Wednesday, October 19, 2011

Organization Theory - 25 (Decision Making Process)

In the last blog, we asked question related to centralization and concluded with a more comprehensive definition of centralization. In today's blog, we look at centralization more as a decision making process and understand it better - this in fact answers the question of "degree of centralization".

We defined management to be synonymous to decision making early in our blog series. We could look at the process of decision making as represented in the diagram below (more relevant to a larger organization):
This picture is adapted from the T.T Paterson's Management Theory Book 

As shown in the diagram, a decision making process begins with a situation, where a decision needs to be taken. The necessary relevant information is got in relating to the situation, depending on what can be done to influence the situation, this information is interpreted and various advices regarding what is to be done is provided. Finally a choice is made out of these advices which define what is intended to be done. This is then authorized to an individual who would then execute the choice into action.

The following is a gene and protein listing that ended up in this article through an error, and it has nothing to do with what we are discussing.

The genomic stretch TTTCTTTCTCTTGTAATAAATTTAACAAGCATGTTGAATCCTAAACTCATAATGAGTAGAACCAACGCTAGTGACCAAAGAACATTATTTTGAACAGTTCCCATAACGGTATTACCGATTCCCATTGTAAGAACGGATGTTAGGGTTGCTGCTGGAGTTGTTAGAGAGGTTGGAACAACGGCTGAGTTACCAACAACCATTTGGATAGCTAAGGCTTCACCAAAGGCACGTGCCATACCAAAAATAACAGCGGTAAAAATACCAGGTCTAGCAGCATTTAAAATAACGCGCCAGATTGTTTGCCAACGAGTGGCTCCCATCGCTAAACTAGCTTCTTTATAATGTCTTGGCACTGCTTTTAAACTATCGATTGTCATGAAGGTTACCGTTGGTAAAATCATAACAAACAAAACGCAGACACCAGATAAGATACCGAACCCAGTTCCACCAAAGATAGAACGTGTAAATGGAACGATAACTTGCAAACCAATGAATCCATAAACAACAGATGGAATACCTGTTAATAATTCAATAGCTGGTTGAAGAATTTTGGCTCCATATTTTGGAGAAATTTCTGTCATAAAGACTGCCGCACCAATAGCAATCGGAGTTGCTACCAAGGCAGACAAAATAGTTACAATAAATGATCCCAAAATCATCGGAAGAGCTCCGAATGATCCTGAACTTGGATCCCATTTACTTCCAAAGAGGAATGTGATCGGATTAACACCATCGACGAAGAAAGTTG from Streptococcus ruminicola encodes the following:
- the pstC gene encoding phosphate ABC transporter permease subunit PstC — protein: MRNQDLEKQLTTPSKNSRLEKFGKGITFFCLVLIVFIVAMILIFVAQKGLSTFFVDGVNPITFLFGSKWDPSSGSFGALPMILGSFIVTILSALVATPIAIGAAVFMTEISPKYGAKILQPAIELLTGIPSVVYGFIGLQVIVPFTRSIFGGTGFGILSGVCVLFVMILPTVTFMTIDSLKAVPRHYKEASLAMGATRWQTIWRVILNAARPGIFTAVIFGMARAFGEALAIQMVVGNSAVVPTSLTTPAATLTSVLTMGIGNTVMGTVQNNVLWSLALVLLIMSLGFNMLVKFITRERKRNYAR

It is the decision choice that establishes what the decision maker desires or intends to have done. If the decision making has all the different stages shown in the above figure done by the decision maker, it would be highly centralized! If the decision maker comes at the stage of making a choice alone, then it is what we could assume to be highly decentralized decision making.

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